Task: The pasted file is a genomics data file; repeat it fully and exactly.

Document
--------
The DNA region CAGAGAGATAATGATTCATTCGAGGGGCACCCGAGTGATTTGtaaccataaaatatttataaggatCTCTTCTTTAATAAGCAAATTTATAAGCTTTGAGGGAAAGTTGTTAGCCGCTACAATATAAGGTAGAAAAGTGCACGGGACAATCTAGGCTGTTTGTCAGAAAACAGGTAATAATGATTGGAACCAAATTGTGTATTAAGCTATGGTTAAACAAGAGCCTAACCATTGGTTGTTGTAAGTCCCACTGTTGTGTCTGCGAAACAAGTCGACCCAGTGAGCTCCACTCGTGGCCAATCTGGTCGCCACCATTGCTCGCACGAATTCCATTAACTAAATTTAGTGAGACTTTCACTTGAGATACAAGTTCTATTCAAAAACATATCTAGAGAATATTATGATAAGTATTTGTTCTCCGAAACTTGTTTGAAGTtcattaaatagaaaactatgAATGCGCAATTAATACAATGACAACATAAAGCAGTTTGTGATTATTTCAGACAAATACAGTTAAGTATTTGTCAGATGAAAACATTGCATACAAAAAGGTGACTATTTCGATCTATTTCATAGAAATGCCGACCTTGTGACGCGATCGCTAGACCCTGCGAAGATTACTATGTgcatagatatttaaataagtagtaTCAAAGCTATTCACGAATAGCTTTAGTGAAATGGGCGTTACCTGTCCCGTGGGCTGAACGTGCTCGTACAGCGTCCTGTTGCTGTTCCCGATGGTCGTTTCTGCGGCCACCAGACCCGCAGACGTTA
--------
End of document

The DNA region CAGAGAGATAATGATTCATTCGAGGGGCACCCGAGTGATTTGtaaccataaaatatttataaggatCTCTTCTTTAATAAGCAAATTTATAAGCTTTGAGGGAAAGTTGTTAGCCGCTACAATATAAGGTAGAAAAGTGCACGGGACAATCTAGGCTGTTTGTCAGAAAACAGGTAATAATGATTGGAACCAAATTGTGTATTAAGCTATGGTTAAACAAGAGCCTAACCATTGGTTGTTGTAAGTCCCACTGTTGTGTCTGCGAAACAAGTCGACCCAGTGAGCTCCACTCGTGGCCAATCTGGTCGCCACCATTGCTCGCACGAATTCCATTAACTAAATTTAGTGAGACTTTCACTTGAGATACAAGTTCTATTCAAAAACATATCTAGAGAATATTATGATAAGTATTTGTTCTCCGAAACTTGTTTGAAGTtcattaaatagaaaactatgAATGCGCAATTAATACAATGACAACATAAAGCAGTTTGTGATTATTTCAGACAAATACAGTTAAGTATTTGTCAGATGAAAACATTGCATACAAAAAGGTGACTATTTCGATCTATTTCATAGAAATGCCGACCTTGTGACGCGATCGCTAGACCCTGCGAAGATTACTATGTgcatagatatttaaataagtagtaTCAAAGCTATTCACGAATAGCTTTAGTGAAATGGGCGTTACCTGTCCCGTGGGCTGAACGTGCTCGTACAGCGTCCTGTTGCTGTTCCCGATGGTCGTTTCTGCGGCCACCAGACCCGCAGACGTTA